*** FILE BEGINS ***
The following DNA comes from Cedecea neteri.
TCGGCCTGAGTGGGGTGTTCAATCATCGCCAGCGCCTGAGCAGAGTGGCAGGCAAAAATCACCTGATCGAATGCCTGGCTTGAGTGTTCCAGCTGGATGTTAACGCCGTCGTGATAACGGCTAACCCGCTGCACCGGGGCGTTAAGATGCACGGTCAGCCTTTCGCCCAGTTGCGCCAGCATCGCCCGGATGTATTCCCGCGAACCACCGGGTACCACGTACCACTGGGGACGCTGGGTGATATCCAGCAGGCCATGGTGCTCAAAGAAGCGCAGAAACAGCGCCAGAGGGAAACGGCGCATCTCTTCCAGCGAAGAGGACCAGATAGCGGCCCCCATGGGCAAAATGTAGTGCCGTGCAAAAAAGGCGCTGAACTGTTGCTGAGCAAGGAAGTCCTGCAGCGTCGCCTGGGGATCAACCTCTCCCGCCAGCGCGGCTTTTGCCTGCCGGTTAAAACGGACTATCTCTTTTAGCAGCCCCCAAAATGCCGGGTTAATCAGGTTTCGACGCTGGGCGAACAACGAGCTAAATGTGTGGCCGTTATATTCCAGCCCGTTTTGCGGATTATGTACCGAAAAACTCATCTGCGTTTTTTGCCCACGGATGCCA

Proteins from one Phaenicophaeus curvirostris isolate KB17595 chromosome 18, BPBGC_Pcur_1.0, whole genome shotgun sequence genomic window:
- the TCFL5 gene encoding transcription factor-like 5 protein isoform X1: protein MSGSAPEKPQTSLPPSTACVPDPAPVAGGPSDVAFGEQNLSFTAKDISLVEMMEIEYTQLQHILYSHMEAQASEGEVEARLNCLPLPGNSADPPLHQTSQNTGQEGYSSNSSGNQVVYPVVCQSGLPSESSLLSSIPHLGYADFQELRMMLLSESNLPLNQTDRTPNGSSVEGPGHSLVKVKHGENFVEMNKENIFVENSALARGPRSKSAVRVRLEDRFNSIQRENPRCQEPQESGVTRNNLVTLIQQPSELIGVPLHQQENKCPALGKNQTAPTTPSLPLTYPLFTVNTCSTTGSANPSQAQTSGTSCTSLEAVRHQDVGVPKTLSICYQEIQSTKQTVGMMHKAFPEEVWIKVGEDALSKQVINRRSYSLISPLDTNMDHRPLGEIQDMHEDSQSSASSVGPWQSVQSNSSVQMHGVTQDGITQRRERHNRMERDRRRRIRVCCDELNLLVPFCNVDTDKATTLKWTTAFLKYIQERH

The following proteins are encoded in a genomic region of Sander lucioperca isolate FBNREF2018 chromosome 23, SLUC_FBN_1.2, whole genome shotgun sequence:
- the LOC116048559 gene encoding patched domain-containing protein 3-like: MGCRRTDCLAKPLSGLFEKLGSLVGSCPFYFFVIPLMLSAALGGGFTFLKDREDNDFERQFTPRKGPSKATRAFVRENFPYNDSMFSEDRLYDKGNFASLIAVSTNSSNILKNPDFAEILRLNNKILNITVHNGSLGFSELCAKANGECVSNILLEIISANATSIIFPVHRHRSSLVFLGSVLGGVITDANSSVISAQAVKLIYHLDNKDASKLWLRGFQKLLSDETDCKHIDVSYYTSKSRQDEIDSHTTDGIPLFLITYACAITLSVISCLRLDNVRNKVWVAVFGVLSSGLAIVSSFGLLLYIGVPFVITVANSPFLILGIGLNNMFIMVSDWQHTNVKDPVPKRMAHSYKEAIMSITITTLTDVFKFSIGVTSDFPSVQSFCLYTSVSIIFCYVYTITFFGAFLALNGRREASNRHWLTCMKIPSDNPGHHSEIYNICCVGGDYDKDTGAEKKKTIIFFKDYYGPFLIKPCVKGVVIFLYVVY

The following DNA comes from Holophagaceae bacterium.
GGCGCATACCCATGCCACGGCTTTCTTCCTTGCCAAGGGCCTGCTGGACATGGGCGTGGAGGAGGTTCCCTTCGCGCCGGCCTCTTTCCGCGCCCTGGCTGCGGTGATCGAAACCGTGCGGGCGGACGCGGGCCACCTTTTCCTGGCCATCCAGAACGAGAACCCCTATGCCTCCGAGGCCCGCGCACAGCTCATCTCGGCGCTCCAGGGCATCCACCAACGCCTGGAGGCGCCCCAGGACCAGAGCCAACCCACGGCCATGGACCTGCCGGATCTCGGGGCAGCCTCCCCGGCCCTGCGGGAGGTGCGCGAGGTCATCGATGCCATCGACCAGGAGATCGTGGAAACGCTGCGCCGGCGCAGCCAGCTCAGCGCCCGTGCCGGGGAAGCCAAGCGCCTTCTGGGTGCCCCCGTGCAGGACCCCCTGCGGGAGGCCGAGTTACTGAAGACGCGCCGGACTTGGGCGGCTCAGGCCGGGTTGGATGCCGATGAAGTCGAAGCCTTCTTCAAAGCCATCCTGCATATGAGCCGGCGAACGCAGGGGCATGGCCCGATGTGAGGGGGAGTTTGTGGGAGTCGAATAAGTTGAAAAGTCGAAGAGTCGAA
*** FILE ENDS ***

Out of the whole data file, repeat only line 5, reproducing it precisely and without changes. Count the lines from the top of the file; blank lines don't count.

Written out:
The following proteins are encoded in a genomic region of Sander lucioperca isolate FBNREF2018 chromosome 23, SLUC_FBN_1.2, whole genome shotgun sequence: